Newsom outlaws the ‘pink tax’ erasing discriminatory pricing in California

Sydney Johnson

On Tuesday, Sept. 27, California Governor Gavin Newsom signed the Assembly Bill 1287 (AB 1287), outlawing the discriminatory price differences on products marketed toward women. This now banned phenomenon is referred to as the “Pink Tax,” where women’s products are priced significantly higher than those identical to men’s, the only difference being the color or packaging of said products.

Filling Rite Aid shelves, razors, deodorant, and other items will now be subject to price equality to their counterparts marketed towards men.

The bill, introduced by Assemblymember Rebecca Bauer-Kahan in February 2021, indicates a step in a more progressive direction. Bauer-Kahan addressed the acceptance of the bill in a press release shortly after Newsom signed it.

“The ‘Pink Tax’ is a gender-based penalty that harms women who are already paid less,” Bauer-Kahan said. “This type of arbitrary gendered pricing has no place in California. It’s long past time to eliminate this type of inequality. I’m grateful Governor Newsom has signed this bill to ensure price equality in California.” 

American women may experience gender inequality through income gaps, price discrimination and other economic double standards. Junior Sophie Letts identifies the value of AB 1287, but she also understands the inequitable gender standards that remain in America.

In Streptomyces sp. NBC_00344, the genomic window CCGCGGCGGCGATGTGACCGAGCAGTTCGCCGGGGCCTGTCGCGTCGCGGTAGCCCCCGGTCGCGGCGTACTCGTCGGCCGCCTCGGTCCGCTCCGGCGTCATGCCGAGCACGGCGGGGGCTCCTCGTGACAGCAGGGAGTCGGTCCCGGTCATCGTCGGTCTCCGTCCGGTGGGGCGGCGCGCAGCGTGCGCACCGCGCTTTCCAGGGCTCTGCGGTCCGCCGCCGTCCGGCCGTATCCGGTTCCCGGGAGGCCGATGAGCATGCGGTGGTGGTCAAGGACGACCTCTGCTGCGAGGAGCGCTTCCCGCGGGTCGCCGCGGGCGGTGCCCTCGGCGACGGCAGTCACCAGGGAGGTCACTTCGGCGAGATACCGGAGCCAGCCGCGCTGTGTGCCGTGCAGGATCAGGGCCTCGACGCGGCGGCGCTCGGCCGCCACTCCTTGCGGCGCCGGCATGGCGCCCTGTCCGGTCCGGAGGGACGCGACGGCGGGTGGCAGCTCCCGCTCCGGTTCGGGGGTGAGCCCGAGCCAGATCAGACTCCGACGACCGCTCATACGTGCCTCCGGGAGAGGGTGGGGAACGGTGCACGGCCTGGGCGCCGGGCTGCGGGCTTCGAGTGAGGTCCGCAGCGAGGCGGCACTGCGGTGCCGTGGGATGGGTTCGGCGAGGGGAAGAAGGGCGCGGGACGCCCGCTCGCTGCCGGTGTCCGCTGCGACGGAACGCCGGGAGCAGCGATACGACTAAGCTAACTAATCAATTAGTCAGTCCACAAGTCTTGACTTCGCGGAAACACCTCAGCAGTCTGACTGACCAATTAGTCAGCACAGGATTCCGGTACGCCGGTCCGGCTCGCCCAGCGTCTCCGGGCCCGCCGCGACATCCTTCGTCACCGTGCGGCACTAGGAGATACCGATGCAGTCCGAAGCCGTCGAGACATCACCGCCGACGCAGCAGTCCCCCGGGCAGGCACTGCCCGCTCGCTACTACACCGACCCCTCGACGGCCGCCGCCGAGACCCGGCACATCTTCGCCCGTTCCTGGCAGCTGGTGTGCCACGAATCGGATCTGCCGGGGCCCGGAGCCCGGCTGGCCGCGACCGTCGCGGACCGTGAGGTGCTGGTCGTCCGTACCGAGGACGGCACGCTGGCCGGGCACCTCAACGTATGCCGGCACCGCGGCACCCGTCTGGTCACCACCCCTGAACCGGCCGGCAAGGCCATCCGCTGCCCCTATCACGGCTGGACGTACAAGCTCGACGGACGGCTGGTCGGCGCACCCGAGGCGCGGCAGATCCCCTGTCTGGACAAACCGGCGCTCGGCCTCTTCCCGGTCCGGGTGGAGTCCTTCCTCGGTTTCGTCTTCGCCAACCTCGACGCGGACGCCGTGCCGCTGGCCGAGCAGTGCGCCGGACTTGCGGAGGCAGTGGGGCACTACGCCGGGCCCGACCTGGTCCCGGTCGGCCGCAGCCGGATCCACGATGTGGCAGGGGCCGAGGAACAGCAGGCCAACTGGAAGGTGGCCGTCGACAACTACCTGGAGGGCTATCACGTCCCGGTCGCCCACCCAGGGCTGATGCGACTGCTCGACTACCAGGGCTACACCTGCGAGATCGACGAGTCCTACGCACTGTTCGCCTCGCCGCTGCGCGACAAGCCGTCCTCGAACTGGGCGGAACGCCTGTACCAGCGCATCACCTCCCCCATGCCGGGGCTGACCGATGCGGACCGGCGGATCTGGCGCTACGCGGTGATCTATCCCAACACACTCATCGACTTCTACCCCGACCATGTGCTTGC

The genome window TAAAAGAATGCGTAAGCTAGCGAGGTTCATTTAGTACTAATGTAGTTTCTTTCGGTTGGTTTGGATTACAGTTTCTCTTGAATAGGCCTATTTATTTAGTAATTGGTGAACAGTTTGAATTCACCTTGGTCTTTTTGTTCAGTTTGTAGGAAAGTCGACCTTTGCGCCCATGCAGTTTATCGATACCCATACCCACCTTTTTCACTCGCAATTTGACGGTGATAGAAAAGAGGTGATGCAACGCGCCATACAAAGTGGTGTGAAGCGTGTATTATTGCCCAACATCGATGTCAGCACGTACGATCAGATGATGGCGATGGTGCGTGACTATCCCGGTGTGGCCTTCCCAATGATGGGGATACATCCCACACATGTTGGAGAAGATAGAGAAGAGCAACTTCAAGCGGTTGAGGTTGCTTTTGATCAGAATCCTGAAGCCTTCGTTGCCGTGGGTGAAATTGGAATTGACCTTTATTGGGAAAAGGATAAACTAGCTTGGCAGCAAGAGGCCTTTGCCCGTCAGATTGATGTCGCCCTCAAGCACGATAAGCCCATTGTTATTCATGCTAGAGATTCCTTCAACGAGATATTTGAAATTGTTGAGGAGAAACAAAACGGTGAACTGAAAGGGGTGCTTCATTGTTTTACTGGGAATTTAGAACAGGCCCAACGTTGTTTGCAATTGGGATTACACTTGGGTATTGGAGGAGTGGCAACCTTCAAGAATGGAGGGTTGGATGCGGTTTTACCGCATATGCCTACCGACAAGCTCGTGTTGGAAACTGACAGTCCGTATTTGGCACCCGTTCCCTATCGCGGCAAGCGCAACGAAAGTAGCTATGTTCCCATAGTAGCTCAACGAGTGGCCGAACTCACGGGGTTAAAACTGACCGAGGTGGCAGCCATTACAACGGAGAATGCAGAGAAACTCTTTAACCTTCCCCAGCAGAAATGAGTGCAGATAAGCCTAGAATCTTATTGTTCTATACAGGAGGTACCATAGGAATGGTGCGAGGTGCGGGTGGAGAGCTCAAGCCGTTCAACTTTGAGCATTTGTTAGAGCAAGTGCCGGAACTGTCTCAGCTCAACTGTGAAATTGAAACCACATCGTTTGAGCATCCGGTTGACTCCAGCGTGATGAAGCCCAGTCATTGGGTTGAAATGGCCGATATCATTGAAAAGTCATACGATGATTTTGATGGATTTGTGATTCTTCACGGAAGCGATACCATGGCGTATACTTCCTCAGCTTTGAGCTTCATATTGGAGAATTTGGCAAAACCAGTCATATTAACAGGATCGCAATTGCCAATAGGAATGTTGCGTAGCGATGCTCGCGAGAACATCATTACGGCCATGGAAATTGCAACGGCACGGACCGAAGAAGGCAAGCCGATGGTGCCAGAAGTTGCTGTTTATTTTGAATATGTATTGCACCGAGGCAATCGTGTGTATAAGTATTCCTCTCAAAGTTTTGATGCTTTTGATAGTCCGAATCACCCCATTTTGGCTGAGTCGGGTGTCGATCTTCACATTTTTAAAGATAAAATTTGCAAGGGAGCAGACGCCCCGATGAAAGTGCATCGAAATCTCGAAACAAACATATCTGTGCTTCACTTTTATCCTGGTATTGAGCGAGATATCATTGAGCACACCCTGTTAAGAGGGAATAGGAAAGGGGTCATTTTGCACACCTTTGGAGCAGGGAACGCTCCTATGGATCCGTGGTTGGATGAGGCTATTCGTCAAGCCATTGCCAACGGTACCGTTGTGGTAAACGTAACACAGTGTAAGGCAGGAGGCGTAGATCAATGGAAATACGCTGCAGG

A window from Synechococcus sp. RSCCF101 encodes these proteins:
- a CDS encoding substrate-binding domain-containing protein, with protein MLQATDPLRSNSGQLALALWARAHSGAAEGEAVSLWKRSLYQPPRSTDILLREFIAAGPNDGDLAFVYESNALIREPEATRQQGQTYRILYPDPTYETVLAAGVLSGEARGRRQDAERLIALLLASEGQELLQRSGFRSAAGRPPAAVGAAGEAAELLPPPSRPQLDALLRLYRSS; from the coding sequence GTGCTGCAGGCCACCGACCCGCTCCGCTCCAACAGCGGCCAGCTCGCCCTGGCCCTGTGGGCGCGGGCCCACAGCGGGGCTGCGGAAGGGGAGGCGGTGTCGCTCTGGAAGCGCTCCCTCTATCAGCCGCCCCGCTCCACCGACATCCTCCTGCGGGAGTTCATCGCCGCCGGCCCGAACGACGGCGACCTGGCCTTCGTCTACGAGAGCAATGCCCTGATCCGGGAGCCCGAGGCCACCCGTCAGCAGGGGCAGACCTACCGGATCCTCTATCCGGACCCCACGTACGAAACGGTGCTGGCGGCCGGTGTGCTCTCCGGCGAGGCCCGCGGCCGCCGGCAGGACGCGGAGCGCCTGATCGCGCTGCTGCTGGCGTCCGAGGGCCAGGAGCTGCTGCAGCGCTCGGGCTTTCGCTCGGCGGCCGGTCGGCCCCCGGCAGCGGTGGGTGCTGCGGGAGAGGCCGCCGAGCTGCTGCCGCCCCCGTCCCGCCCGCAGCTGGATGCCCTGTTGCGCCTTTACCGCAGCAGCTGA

“This [bill] recognizes inequalities in our society, addressing the disproportionate standards applied to women, so evidently [the bill] will provide benefits. But companies shouldn’t be trying to profit off women’s necessities in the first place, and unfair price discrepancies and taxes make being a woman in America noticeably more expensive,” Letts said.

Letts also argues against taxation on women’s hygiene products, exemplified through a separate tax, the “Tampon Tax”. Taxes applied to menstrual products have been outlawed in many states, including California, but many states continue to tax women for necessary toiletry products.

Beaming out shades of pink, the abundance of colorful menstrual products give women a variety of options.

Companies who commit violations against AB 1287, which includes failing to alter price discrepancies on female marketed products, will face large fines, the first violation being

 up to $10,000. Such consequences should guarantee the immediate effectiveness of the bill. 

Additionally, in a press release, the governor’s office published Newsom’s address, in which he spoke about the various laws that he has recently signed in order to erase the “Pink Tax” and other equitable gender issues. 

We’re not letting up on our work to ensure all women in our state are paid their due and treated equally in all spheres of life,” Newsom said. “These measures bring new transparency to tackle pay gaps [and] end discriminatory pricing of products based on gender.”

AB 1287 will impact women across California, as those who are female can now expect equal prices on products identical to men’s varieties.

“Just because I’m a woman doesn’t mean I owe more money for necessary products,” Letts said.